7. The Authorization Server validates the information.
  8. If the information is valid, the Authorization Server finally returns the access token.
  9. The application can now use the access token to access the endpoints protected by the backend application (API).
  10. If the access token is valid, the API returns the protected data.

The PKCE extension

Regarding web or mobile applications, Authorization Code Flow should not be used, as it is not possible to guarantee that the client secret is safe. Implicit Flow is not recommended in the OAuth 2.0 Security Best Current Practice document. In view of this scenario, the extension PKCE (Proof Key for Code Exchange) appears, this extension changes some steps of the Authorization Code Flow so that it is possible to use the flow in client side applications. Figure 3 shows the flow that contemplates these changes.

Let’s understand each step of the flow:

  1. When the user accesses the application for the first time without being authenticated, two codes are generated: (a) random code (code verifier) and (b) encrypted code verifier (using the code challenge method), called code challenge.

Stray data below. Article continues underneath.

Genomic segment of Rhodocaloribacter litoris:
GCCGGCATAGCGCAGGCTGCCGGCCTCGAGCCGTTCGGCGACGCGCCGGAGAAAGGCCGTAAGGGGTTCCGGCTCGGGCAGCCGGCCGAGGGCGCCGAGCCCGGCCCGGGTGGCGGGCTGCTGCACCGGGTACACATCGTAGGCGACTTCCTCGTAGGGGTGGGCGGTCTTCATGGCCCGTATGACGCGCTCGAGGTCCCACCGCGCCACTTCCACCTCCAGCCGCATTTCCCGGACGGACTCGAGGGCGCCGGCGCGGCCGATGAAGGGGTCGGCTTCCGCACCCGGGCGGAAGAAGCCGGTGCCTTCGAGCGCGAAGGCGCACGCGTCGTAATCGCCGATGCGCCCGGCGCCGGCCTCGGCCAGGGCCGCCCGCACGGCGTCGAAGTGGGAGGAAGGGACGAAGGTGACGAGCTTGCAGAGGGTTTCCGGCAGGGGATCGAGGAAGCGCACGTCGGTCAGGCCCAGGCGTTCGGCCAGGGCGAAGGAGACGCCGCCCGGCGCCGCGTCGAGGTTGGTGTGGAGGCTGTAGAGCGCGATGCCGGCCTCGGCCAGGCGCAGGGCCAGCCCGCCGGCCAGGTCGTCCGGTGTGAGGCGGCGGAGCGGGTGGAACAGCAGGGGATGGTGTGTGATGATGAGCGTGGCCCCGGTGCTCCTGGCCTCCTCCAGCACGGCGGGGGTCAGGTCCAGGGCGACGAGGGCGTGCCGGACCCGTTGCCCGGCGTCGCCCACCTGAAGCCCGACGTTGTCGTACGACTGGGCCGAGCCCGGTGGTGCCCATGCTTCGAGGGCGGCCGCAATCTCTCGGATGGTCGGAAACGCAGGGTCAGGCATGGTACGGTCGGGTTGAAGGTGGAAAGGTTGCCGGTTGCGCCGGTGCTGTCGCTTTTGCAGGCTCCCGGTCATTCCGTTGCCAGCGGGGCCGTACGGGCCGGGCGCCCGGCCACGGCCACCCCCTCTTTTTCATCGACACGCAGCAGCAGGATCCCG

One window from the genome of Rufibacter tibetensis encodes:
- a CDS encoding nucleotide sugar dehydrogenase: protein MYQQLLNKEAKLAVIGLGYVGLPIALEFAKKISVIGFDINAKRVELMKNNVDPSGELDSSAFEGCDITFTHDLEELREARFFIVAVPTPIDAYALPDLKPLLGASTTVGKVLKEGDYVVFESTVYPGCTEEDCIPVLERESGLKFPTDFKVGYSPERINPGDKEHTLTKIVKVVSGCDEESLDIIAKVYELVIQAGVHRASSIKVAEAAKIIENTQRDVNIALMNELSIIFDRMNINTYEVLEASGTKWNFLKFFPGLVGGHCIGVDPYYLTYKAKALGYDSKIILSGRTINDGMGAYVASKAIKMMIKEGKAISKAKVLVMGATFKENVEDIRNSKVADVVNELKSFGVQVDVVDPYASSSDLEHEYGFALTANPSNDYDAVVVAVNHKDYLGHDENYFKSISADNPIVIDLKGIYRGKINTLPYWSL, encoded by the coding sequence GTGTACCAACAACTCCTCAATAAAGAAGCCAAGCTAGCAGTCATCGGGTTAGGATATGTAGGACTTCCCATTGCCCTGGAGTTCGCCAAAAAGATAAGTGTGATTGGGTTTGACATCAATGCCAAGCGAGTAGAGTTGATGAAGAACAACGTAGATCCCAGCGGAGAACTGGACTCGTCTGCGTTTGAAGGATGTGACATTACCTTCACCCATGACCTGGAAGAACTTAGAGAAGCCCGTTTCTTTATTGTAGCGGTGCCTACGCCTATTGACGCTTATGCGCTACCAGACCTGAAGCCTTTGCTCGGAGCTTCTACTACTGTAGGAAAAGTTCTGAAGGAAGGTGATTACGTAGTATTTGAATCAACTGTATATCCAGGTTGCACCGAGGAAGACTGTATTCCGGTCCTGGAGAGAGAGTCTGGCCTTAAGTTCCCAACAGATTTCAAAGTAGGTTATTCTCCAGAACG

2. This data is stored in the web browser or in the mobile application.
  3. The page is redirected to the Authorization Server with the data: code challenge and code challenge method.
  4. The Authorization Server stores this data and returns the login page.
  5. The user enters his credentials and also inform which accesses the application can access.
  6. If the data is valid, the Authorization Server returns an authorization code.
  7. In this step, the application already has all the necessary data to request the access token. Then the authorization code and the client verifier are sent to the Authorization Server.
  8. If the information is valid, the Authorization Server finally returns the access token. Here is an important moment, the validation occurs as follows:
    The Authorization Server generates the code challenge from the code verifier that just arrived using the code challenge method that was sent for the first time and then compares it with the code challenge received previously.
  9. The application can now use the access token to access the endpoints protected by the backend application (API).
  10. If the access token is valid, the API returns the protected data.

Did you notice the difference to the common Authorization Code Flow? The application no longer passes the client secret, validation is done from the code generated randomly in the first call.

References

  1. https://tools.ietf.org/html/rfc6749
  2. https://oauth.net
  3. https://tools.ietf.org/html/rfc7636
  4. https://auth0.com/docs/flows
  5. https://tools.ietf.org/html/draft-ietf-oauth-security-topics-09
  6. https://developer.okta.com/blog

Did you like this article and want to ask any questions or make suggestions? Contact me!

Linkedin: linkedin.com/in/michaeldfti/
E-mail: michael@michaelsilva.io
Site: michaelsilva.io

Application Architect and Manager at IBM. Master student at UnB. Interested in computers and systems design. https://michaelsilva.io